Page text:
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Summer Volunteer Options for Teenagers

Written by Evolve's Behavioral Health Content Team​:

Alyson Orcena, LMFT, Melissa Vallas, MD, Shikha Verma, MD, Ellen Bloch, LCSW, Lianne Tendler, LMFT, Megan Johnston, LMFT
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Summer is here.

If you have a teen around the house and you’re looking to keep them busy doing something productive until school starts, don’t worry. We have a great idea that might be the perfect solution.

We realize we’re nearing the midpoint of summer – let’s call it July 4th – and it’s a little late to make plans. But sometimes plans change. And let’s face it: sometimes the plans you make don’t turn out the way you want them to. Sometimes they turn out to be the wrong plan altogether. Take this summer, for instance: you may have thought an unsupervised summer with plenty of downtime was exactly what your teen needed this summer.

But now that you’re living with that decision, you realize that it wasn’t the best option.

Your teen is at loose ends, and you’re worried: with all this time on their hands, they may find their way to trouble. Or trouble may find its way to them.

Either way, you need to make a change. You need to get your teen out of the house. Here’s that great idea we teased you with a moment ago: your teenager can find a cause they believe in and volunteer their time to support it.

How to Find Places to Volunteer

We  website PrepScholar that breaks down volunteer opportunities for teens into six main types:

  1. People in Need. This is a broad area where there are lots of chances for teens to put their energy to positive use. Local food banks, homeless shelters, nursing homes, and senior centers are a good place to start. Next, check out Habitat for Humanity and the American Red Cross Youth.
  2. Education and Literacy. Teens can tutor younger kids or teach adults to read for the first time. They can also help adults new to the U.S. learn English. The best place to start is your local library. After looking there, check with School on Wheels and 826 National.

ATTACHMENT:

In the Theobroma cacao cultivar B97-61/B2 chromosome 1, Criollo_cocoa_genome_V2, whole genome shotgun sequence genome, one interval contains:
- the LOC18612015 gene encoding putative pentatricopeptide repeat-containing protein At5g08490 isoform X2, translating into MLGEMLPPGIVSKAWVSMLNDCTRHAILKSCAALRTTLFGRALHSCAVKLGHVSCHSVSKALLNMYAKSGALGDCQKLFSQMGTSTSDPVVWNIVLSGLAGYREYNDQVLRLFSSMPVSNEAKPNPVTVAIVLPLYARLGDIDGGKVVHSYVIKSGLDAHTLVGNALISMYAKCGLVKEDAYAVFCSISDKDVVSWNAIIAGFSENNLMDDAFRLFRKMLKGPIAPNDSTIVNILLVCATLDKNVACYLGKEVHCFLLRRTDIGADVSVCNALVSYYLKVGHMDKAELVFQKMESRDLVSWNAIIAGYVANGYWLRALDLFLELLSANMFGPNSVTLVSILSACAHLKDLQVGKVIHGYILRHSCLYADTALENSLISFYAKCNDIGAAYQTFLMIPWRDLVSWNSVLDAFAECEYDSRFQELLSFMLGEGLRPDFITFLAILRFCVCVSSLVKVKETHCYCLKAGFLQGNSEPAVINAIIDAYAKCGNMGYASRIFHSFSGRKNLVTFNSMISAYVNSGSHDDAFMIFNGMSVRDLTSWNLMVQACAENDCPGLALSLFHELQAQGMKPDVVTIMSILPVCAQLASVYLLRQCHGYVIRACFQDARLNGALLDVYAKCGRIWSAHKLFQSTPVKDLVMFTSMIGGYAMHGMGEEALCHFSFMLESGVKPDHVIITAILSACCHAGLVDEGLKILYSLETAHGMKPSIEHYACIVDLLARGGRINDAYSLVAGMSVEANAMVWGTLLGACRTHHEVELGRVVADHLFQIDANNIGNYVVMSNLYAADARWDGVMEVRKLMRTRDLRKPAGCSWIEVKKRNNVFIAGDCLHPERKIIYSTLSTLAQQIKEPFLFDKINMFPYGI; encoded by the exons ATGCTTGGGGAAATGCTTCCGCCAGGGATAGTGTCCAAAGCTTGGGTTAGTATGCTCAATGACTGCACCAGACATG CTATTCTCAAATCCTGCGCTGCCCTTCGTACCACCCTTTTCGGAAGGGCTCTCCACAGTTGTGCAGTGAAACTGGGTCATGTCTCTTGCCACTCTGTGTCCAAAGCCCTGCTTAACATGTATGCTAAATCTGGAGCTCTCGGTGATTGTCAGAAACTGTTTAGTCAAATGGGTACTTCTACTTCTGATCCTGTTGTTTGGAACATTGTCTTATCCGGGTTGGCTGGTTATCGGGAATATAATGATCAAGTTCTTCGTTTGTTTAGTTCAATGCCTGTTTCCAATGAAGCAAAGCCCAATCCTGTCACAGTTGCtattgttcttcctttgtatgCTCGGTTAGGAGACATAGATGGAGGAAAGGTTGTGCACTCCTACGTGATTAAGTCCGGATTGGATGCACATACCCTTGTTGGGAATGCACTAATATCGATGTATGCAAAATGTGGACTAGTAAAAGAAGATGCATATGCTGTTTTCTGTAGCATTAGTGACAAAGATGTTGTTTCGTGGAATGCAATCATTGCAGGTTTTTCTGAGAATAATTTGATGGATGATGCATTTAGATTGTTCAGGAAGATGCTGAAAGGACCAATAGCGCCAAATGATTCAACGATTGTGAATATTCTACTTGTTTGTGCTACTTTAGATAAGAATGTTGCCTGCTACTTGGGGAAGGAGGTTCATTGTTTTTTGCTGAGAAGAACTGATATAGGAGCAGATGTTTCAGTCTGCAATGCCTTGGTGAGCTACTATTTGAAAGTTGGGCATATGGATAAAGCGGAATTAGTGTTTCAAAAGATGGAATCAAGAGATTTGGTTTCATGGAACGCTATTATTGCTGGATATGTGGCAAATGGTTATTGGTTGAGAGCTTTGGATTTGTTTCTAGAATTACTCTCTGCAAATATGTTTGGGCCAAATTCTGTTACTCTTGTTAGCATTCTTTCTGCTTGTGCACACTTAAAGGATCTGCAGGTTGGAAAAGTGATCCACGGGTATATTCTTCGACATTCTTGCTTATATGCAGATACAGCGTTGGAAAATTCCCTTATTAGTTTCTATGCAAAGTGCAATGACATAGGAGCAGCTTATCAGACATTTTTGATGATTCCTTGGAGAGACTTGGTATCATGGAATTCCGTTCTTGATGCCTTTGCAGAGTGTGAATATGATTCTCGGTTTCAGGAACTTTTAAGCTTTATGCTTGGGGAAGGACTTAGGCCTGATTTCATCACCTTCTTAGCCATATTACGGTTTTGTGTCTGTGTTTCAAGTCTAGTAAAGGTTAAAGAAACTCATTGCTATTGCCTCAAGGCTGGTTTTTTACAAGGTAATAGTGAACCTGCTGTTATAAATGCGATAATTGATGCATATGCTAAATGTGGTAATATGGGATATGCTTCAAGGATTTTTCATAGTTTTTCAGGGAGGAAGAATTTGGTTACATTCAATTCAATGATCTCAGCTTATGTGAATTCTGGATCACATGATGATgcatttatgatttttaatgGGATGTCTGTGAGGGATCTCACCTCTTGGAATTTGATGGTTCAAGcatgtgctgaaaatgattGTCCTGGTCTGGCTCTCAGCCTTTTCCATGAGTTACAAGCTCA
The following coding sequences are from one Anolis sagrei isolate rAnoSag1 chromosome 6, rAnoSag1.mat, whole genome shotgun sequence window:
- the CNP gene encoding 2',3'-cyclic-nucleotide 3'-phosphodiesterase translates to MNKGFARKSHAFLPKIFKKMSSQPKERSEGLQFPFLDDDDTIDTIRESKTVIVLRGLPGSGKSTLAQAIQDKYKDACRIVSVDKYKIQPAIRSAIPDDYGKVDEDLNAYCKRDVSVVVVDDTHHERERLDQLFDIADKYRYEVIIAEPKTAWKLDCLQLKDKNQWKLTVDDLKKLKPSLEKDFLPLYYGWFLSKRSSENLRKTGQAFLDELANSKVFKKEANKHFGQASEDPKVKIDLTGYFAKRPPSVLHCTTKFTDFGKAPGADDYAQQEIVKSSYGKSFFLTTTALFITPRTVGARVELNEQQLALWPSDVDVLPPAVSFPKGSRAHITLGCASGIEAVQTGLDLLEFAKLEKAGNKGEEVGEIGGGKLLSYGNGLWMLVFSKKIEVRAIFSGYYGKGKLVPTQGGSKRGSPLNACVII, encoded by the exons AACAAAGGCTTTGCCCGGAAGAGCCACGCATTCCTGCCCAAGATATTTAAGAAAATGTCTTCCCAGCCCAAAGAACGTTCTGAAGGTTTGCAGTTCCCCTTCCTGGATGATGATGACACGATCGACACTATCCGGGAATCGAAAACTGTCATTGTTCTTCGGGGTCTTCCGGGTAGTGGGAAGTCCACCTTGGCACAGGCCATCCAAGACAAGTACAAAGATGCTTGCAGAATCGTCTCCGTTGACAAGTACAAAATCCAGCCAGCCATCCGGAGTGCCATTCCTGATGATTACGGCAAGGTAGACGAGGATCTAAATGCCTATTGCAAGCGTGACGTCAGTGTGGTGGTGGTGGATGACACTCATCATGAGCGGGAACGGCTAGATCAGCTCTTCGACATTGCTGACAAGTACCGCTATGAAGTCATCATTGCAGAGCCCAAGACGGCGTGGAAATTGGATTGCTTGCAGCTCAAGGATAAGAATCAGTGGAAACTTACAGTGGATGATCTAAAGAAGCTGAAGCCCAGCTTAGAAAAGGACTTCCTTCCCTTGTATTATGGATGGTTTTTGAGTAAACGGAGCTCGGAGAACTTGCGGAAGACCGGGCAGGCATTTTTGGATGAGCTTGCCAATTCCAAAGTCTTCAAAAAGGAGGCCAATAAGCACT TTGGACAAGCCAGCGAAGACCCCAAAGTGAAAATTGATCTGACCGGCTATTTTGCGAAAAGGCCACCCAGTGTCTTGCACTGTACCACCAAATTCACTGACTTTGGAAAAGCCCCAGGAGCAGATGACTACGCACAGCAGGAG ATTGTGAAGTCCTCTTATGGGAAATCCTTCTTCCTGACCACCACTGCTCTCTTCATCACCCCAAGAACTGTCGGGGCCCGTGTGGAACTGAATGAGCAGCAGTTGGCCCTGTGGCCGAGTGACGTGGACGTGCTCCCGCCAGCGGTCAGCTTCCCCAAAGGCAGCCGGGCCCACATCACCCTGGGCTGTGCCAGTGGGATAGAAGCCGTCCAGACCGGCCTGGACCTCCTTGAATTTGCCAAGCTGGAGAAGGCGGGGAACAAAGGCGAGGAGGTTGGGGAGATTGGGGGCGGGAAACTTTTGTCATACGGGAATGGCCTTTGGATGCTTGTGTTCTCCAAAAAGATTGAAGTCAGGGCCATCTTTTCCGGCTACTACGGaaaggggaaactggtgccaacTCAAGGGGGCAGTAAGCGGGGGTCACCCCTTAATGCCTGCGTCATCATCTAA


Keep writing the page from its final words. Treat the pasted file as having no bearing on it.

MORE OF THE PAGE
3. Animals. Teens who love animals can find places to put all that love to good use. In fact, most animal shelters, animal sanctuaries, and zoos have volunteer programs. Animal shelters typically have a minimum volunteer age of 16. Zoos typically have a minimum volunteer age of 14. Once you look for things in your area, consult Paws and The Humane Society of the United States.
  4. The Environment. The simplest, fastest way to find volunteer opportunities related to the environment is to sign up for local clean-up days. Depending on where you live, your teen can put their name in the hat to clean up local beaches, parks, forests, creeks, and streams. One good thing about clean-up work is there is almost never any training to do and no long-term commitment necessary: volunteers simply sign up for a day, show up, and work.
  5. Hospitals. For teens interested in any of the healing arts or professions, volunteering in a hospital is an ideal way to test the waters. Most hospitals require volunteers to be at least 16 years old, and due to liability issues, the jobs minors can do are limited. However, the jobs themselves are not minor: helping nurses and doctors, visiting the elderly, cheering up the young – those are all important things can make a major difference in the lives of the people they touch. In order to find hospital and healthcare-related volunteer opportunities for your teen, start with Red Cross Youth.
  6. Museums. Teenagers interested in art or history – or both – should consider volunteering at a museum. And tech/computer teens need not worry – there are science and technology museums out there as well. Museum volunteers get to do some fun things: they may run workshops for visitors, educate them about exhibits, lead workshops, or teach in youth outreach programs. Also, according to this article, volunteering for a museum is the best way to get a job in one. If volunteering in a museum sounds like a good fit for your teen, visit The American Association for Museum Volunteers to find out more.

Make the Best of The Rest

You may be reading this article because summer has gotten off to a rocky start for your teen. Or, they may be on the verge of boredom – having binged every possible age-appropriate show online – and you want to prevent what happens when the boredom sets in. Either way, depending on your location, you have anywhere from one to two months to fill before school starts back. You and your teen can find productive ways to spend this time. You can make the most out of the rest of the summer. It’s not too late to come up with a new plan. And if you think your teen might use their free time to get in trouble, it’s definitely not too late. It’s exactly the right time.

Our Behavioral Health Content Team

We are an expert team of behavioral health professionals who are united in our commitment to adolescent recovery and well-being.

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